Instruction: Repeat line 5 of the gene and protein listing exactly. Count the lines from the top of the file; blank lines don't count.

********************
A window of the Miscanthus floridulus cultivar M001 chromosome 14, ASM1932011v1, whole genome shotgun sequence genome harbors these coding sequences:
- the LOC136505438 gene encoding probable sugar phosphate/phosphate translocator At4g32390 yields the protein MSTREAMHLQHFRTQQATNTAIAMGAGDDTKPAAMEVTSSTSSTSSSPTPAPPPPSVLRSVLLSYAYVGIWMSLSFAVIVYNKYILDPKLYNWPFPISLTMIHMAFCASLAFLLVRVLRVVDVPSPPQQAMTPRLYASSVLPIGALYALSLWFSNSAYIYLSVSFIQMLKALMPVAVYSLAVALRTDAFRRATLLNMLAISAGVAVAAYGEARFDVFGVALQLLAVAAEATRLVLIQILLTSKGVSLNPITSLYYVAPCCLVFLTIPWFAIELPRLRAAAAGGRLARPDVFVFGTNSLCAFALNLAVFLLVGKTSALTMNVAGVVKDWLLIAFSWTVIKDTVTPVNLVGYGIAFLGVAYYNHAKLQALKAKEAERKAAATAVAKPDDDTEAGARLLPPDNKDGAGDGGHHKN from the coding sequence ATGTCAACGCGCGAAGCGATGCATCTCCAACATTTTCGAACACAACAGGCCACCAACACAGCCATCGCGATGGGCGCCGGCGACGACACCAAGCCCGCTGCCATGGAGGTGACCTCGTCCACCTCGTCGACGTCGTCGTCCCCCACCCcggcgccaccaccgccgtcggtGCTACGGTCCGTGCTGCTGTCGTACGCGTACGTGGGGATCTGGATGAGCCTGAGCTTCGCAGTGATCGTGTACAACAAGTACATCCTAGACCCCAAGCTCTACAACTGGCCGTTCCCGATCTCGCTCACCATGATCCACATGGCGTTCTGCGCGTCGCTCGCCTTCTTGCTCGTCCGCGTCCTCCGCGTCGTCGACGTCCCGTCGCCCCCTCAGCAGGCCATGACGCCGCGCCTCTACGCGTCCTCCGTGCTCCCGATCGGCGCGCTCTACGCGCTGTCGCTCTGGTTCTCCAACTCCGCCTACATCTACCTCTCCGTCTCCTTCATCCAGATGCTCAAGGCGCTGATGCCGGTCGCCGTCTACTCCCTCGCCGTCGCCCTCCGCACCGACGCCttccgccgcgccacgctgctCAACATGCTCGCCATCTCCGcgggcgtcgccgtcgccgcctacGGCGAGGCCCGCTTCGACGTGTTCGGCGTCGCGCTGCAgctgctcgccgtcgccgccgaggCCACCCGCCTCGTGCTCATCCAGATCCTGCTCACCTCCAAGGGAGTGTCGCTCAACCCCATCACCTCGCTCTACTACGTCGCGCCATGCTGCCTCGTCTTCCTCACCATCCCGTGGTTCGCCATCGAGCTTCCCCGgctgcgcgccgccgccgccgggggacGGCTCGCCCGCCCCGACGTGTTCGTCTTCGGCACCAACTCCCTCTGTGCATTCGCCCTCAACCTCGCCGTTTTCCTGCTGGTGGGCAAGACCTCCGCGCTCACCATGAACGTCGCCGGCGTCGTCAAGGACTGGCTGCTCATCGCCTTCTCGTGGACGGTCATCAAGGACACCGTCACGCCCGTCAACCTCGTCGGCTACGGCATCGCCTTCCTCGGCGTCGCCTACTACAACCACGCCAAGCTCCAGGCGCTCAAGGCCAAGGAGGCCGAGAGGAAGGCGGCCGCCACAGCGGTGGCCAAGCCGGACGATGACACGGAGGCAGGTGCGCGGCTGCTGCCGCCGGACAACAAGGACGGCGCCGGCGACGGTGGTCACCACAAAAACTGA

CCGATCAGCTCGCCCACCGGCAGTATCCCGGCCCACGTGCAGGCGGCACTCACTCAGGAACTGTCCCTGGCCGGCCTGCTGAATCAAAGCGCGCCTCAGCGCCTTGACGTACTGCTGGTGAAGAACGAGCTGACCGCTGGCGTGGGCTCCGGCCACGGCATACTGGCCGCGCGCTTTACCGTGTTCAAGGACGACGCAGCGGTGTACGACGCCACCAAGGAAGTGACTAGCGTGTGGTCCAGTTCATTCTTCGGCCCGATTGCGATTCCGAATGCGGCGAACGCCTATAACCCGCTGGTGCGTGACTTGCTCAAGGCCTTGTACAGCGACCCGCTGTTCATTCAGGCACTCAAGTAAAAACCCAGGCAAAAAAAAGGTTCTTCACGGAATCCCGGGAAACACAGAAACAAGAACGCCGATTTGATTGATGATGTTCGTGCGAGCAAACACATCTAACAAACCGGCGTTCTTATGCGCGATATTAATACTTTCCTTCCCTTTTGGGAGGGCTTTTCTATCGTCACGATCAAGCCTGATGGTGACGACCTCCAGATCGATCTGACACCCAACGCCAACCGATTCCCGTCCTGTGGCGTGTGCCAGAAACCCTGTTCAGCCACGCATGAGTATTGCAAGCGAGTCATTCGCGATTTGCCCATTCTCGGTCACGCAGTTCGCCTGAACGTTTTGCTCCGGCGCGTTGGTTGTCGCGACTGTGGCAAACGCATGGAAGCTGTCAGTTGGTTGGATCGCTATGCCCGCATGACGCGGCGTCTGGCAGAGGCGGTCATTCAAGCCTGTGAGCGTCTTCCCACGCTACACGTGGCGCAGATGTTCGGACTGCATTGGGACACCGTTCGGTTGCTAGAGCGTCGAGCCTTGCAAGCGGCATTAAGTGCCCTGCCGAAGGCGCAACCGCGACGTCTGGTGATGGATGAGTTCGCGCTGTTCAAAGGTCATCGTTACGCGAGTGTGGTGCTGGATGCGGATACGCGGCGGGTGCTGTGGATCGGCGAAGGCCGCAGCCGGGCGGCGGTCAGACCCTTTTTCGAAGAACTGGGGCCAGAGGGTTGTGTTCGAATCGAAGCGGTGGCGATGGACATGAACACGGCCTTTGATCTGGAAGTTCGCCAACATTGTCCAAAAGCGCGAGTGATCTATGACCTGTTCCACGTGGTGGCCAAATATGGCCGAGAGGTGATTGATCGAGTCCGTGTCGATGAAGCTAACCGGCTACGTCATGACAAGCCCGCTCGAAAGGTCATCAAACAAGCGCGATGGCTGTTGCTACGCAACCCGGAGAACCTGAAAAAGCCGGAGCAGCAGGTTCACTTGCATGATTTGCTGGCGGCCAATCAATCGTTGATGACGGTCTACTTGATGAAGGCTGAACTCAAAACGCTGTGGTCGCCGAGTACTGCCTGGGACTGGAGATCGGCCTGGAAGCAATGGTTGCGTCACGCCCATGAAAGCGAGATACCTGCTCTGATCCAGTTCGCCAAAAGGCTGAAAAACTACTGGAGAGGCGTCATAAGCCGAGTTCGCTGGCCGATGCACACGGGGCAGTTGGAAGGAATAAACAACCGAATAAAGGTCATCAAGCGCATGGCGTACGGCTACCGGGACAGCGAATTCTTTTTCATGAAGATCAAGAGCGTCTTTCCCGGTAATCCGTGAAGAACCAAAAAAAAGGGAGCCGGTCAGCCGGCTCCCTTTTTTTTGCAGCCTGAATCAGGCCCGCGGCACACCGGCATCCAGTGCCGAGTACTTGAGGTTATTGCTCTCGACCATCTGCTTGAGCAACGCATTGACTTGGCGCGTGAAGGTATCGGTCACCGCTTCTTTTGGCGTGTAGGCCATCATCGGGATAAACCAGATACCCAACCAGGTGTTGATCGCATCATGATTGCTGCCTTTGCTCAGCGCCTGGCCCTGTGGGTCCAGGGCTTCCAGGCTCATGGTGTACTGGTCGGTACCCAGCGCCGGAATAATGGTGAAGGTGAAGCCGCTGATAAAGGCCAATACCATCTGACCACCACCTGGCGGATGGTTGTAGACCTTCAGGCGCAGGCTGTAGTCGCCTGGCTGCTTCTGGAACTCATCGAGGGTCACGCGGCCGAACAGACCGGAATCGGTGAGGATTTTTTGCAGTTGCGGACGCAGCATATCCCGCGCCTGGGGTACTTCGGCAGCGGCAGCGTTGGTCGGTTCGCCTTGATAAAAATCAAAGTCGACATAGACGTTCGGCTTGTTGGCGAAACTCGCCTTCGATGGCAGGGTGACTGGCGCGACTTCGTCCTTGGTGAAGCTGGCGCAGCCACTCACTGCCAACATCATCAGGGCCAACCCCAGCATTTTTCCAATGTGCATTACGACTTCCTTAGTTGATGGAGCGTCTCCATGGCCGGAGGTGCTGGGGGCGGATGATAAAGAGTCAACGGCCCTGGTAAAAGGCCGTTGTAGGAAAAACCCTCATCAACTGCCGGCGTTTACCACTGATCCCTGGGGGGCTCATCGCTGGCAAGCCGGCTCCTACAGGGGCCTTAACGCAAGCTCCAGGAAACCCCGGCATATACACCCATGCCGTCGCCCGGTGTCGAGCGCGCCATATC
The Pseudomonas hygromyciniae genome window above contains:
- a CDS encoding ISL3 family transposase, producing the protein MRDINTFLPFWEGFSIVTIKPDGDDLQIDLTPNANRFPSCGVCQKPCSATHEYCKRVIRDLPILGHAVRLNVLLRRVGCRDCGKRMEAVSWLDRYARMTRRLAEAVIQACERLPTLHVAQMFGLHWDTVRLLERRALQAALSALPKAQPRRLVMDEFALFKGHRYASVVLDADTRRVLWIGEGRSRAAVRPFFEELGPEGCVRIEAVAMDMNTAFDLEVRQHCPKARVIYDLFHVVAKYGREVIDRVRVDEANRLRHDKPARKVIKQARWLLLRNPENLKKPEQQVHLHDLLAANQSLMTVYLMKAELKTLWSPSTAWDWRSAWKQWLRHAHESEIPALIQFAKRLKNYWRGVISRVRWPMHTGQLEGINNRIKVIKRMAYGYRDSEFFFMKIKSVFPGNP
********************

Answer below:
- a CDS encoding ISL3 family transposase, producing the protein MRDINTFLPFWEGFSIVTIKPDGDDLQIDLTPNANRFPSCGVCQKPCSATHEYCKRVIRDLPILGHAVRLNVLLRRVGCRDCGKRMEAVSWLDRYARMTRRLAEAVIQACERLPTLHVAQMFGLHWDTVRLLERRALQAALSALPKAQPRRLVMDEFALFKGHRYASVVLDADTRRVLWIGEGRSRAAVRPFFEELGPEGCVRIEAVAMDMNTAFDLEVRQHCPKARVIYDLFHVVAKYGREVIDRVRVDEANRLRHDKPARKVIKQARWLLLRNPENLKKPEQQVHLHDLLAANQSLMTVYLMKAELKTLWSPSTAWDWRSAWKQWLRHAHESEIPALIQFAKRLKNYWRGVISRVRWPMHTGQLEGINNRIKVIKRMAYGYRDSEFFFMKIKSVFPGNP